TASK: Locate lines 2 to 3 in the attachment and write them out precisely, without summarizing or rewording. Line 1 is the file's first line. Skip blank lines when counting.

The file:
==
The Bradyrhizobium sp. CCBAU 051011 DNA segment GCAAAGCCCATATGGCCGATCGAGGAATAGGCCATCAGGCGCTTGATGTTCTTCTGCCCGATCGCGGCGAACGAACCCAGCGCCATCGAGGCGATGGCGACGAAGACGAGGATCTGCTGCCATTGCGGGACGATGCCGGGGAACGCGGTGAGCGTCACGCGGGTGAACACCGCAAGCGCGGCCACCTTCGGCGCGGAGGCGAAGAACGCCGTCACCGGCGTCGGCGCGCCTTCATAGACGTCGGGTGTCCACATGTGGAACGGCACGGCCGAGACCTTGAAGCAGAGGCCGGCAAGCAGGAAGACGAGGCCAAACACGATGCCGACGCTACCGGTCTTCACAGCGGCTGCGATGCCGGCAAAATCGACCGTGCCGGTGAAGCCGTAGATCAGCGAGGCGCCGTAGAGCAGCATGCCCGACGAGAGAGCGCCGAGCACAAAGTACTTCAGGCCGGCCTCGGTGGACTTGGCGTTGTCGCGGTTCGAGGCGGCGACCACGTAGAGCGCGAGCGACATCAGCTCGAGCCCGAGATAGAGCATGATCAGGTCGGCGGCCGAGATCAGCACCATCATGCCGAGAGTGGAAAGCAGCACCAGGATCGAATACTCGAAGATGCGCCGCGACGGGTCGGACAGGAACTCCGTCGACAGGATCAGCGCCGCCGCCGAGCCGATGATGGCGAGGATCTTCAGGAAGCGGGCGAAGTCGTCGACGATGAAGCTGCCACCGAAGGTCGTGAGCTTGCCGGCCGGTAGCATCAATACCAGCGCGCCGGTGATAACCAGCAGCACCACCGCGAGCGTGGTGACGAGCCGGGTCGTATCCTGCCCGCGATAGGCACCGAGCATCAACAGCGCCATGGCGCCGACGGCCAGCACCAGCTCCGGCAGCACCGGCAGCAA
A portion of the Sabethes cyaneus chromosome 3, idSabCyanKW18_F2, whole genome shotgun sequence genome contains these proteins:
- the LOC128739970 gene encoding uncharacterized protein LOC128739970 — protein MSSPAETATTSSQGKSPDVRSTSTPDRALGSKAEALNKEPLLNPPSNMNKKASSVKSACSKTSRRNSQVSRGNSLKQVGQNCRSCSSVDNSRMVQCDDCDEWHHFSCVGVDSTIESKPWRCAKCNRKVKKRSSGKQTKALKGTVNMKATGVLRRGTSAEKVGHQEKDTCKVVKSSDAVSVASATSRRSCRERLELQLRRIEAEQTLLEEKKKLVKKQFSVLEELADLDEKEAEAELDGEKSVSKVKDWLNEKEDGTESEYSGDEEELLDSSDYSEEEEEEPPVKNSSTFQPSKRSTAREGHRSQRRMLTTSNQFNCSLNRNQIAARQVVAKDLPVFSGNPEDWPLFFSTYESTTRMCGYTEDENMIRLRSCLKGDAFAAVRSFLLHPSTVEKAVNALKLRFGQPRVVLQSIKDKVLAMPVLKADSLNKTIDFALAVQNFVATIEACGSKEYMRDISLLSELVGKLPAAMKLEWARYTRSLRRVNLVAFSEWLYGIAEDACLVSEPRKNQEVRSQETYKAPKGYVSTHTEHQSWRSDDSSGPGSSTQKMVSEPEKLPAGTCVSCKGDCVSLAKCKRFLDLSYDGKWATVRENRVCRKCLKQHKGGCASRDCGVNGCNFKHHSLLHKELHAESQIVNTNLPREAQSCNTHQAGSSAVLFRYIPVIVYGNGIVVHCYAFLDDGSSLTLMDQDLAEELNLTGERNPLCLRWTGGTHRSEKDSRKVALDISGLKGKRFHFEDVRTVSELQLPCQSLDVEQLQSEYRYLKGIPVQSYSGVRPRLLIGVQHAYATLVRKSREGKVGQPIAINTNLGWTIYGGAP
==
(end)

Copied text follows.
A portion of the Sabethes cyaneus chromosome 3, idSabCyanKW18_F2, whole genome shotgun sequence genome contains these proteins:
- the LOC128739970 gene encoding uncharacterized protein LOC128739970 — protein MSSPAETATTSSQGKSPDVRSTSTPDRALGSKAEALNKEPLLNPPSNMNKKASSVKSACSKTSRRNSQVSRGNSLKQVGQNCRSCSSVDNSRMVQCDDCDEWHHFSCVGVDSTIESKPWRCAKCNRKVKKRSSGKQTKALKGTVNMKATGVLRRGTSAEKVGHQEKDTCKVVKSSDAVSVASATSRRSCRERLELQLRRIEAEQTLLEEKKKLVKKQFSVLEELADLDEKEAEAELDGEKSVSKVKDWLNEKEDGTESEYSGDEEELLDSSDYSEEEEEEPPVKNSSTFQPSKRSTAREGHRSQRRMLTTSNQFNCSLNRNQIAARQVVAKDLPVFSGNPEDWPLFFSTYESTTRMCGYTEDENMIRLRSCLKGDAFAAVRSFLLHPSTVEKAVNALKLRFGQPRVVLQSIKDKVLAMPVLKADSLNKTIDFALAVQNFVATIEACGSKEYMRDISLLSELVGKLPAAMKLEWARYTRSLRRVNLVAFSEWLYGIAEDACLVSEPRKNQEVRSQETYKAPKGYVSTHTEHQSWRSDDSSGPGSSTQKMVSEPEKLPAGTCVSCKGDCVSLAKCKRFLDLSYDGKWATVRENRVCRKCLKQHKGGCASRDCGVNGCNFKHHSLLHKELHAESQIVNTNLPREAQSCNTHQAGSSAVLFRYIPVIVYGNGIVVHCYAFLDDGSSLTLMDQDLAEELNLTGERNPLCLRWTGGTHRSEKDSRKVALDISGLKGKRFHFEDVRTVSELQLPCQSLDVEQLQSEYRYLKGIPVQSYSGVRPRLLIGVQHAYATLVRKSREGKVGQPIAINTNLGWTIYGGAP